Science
& Numeracy home
Teacher/Tutor  Numeracy

These websites are arranged according to the
topics suggested by "A
Framework for Adult Numeracy Standards," based upon
a study by the Adult Numeracy Network (ANN). In this study,
instructors and learners identified the mathematical skills
and abilities adults need to fulfill their life roles.
There are additional websites
in these topics in the Student/Learner section of the
Science & Numeracy Special Collection.



Number
and Number Sense
Number sense is a content skill that encompasses many areas.
This skill needs to be explored using whole numbers, fractions,
decimals, percents, ratio, money, and estimation. Being able
to handle numbers comfortably and competently is important
to adults as parents, workers, and community members. Estimation,
mental math, computation, and calculators are all tools that
develop number and number sense.



Problem
Solving: Reasoning and Decision Making
Problem solving, reasoning, and decision making are three
very interconnected processes that adults engage in continuously.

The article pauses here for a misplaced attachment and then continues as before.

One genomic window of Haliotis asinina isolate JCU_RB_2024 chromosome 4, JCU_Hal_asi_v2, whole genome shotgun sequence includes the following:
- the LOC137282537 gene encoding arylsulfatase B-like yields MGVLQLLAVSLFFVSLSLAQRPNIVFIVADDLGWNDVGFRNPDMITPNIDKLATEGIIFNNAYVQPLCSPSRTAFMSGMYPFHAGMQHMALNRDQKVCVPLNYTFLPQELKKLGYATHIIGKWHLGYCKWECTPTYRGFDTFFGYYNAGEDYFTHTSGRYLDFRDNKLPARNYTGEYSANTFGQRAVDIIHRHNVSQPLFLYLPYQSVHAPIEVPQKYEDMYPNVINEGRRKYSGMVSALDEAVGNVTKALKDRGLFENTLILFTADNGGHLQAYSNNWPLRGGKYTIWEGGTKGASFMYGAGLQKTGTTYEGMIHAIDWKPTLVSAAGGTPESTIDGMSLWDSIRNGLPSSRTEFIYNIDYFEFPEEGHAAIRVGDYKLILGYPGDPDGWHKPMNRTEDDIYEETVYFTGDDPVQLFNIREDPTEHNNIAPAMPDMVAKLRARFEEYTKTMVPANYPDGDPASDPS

Problem solving is a process that includes seeking to understand
the problem, then figuring out what information and math skills
are important to use and solve the problem. While problem
solving is embedded in mathematics, there are specific skills
and strategies that help greatly.



Data
Analysis, Probability and Statistics, and Graphing
Reading charts and graphs, interpreting data, and making decisions
based on information are key skills to being a successful
worker and informed citizen. Being an informed citizen includes
understanding statistics and probability as well. Adults cannot
made reasonable decisions unless they understand from where
the statistics come.



Geometry:
Spatial Sense and Measurement
Measurement, a foundation skill for geometry, is an essential
life skill. It is not an end in itself, but a tool used in
many contexts: home, work, and community. Awareness of acceptable
tolerances, margins and upper and lower limits, is critical
to measurement competence. Today, much is computerized but
the results are only as good as the information inputted.
Visualization and concrete models help reasoning in this area.



Algebra:
Patterns and Functions
Algebra includes more than formal methods of equation solving,
age problems and lots of X’s and Y’s. Conceptual
understanding, algebra as a means of representation, and algebraic
methods are all problem solving tools. Algebraic reasoning
allows us to think about and express patterns, relations,
and functions which ultimately give us access to technology.

To submit ideas and resources for this section,
please contact Susan Cowles.